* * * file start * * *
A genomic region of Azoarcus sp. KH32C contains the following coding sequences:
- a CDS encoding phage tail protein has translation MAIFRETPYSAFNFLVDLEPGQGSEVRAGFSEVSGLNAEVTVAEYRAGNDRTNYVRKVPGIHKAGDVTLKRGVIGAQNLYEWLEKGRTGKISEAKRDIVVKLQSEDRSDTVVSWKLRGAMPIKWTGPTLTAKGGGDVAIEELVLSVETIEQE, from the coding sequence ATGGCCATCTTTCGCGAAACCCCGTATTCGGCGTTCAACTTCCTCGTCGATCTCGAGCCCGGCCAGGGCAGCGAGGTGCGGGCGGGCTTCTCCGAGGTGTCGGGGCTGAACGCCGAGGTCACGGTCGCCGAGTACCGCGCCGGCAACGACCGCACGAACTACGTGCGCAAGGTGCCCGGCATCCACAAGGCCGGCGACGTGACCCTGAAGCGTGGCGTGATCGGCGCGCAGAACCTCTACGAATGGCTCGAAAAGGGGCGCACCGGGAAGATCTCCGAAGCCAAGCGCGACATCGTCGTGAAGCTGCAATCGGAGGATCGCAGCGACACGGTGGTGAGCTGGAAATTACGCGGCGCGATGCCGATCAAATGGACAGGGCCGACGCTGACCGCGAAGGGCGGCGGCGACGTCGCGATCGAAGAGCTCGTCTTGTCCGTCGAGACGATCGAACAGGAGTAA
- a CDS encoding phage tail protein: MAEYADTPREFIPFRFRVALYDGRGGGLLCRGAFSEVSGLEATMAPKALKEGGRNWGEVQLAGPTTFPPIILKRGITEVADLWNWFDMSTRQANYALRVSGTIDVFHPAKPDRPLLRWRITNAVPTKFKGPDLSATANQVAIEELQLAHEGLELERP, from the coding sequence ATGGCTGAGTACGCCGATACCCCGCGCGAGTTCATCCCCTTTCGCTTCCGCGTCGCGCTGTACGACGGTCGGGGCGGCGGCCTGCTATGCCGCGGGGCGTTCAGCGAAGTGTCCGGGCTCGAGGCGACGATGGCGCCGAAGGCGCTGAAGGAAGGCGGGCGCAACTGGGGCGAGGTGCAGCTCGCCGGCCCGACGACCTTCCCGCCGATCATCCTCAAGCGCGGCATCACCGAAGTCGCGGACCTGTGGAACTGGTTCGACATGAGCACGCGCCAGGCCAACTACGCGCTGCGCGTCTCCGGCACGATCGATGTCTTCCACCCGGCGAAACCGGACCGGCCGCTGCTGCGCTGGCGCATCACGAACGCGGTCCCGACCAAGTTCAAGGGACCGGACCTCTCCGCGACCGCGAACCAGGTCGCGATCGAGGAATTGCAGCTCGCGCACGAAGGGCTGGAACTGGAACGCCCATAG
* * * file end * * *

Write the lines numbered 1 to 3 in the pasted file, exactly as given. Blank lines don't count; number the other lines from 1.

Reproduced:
A genomic region of Azoarcus sp. KH32C contains the following coding sequences:
- a CDS encoding phage tail protein has translation MAIFRETPYSAFNFLVDLEPGQGSEVRAGFSEVSGLNAEVTVAEYRAGNDRTNYVRKVPGIHKAGDVTLKRGVIGAQNLYEWLEKGRTGKISEAKRDIVVKLQSEDRSDTVVSWKLRGAMPIKWTGPTLTAKGGGDVAIEELVLSVETIEQE, from the coding sequence ATGGCCATCTTTCGCGAAACCCCGTATTCGGCGTTCAACTTCCTCGTCGATCTCGAGCCCGGCCAGGGCAGCGAGGTGCGGGCGGGCTTCTCCGAGGTGTCGGGGCTGAACGCCGAGGTCACGGTCGCCGAGTACCGCGCCGGCAACGACCGCACGAACTACGTGCGCAAGGTGCCCGGCATCCACAAGGCCGGCGACGTGACCCTGAAGCGTGGCGTGATCGGCGCGCAGAACCTCTACGAATGGCTCGAAAAGGGGCGCACCGGGAAGATCTCCGAAGCCAAGCGCGACATCGTCGTGAAGCTGCAATCGGAGGATCGCAGCGACACGGTGGTGAGCTGGAAATTACGCGGCGCGATGCCGATCAAATGGACAGGGCCGACGCTGACCGCGAAGGGCGGCGGCGACGTCGCGATCGAAGAGCTCGTCTTGTCCGTCGAGACGATCGAACAGGAGTAA
- a CDS encoding phage tail protein: MAEYADTPREFIPFRFRVALYDGRGGGLLCRGAFSEVSGLEATMAPKALKEGGRNWGEVQLAGPTTFPPIILKRGITEVADLWNWFDMSTRQANYALRVSGTIDVFHPAKPDRPLLRWRITNAVPTKFKGPDLSATANQVAIEELQLAHEGLELERP, from the coding sequence ATGGCTGAGTACGCCGATACCCCGCGCGAGTTCATCCCCTTTCGCTTCCGCGTCGCGCTGTACGACGGTCGGGGCGGCGGCCTGCTATGCCGCGGGGCGTTCAGCGAAGTGTCCGGGCTCGAGGCGACGATGGCGCCGAAGGCGCTGAAGGAAGGCGGGCGCAACTGGGGCGAGGTGCAGCTCGCCGGCCCGACGACCTTCCCGCCGATCATCCTCAAGCGCGGCATCACCGAAGTCGCGGACCTGTGGAACTGGTTCGACATGAGCACGCGCCAGGCCAACTACGCGCTGCGCGTCTCCGGCACGATCGATGTCTTCCACCCGGCGAAACCGGACCGGCCGCTGCTGCGCTGGCGCATCACGAACGCGGTCCCGACCAAGTTCAAGGGACCGGACCTCTCCGCGACCGCGAACCAGGTCGCGATCGAGGAATTGCAGCTCGCGCACGAAGGGCTGGAACTGGAACGCCCATAG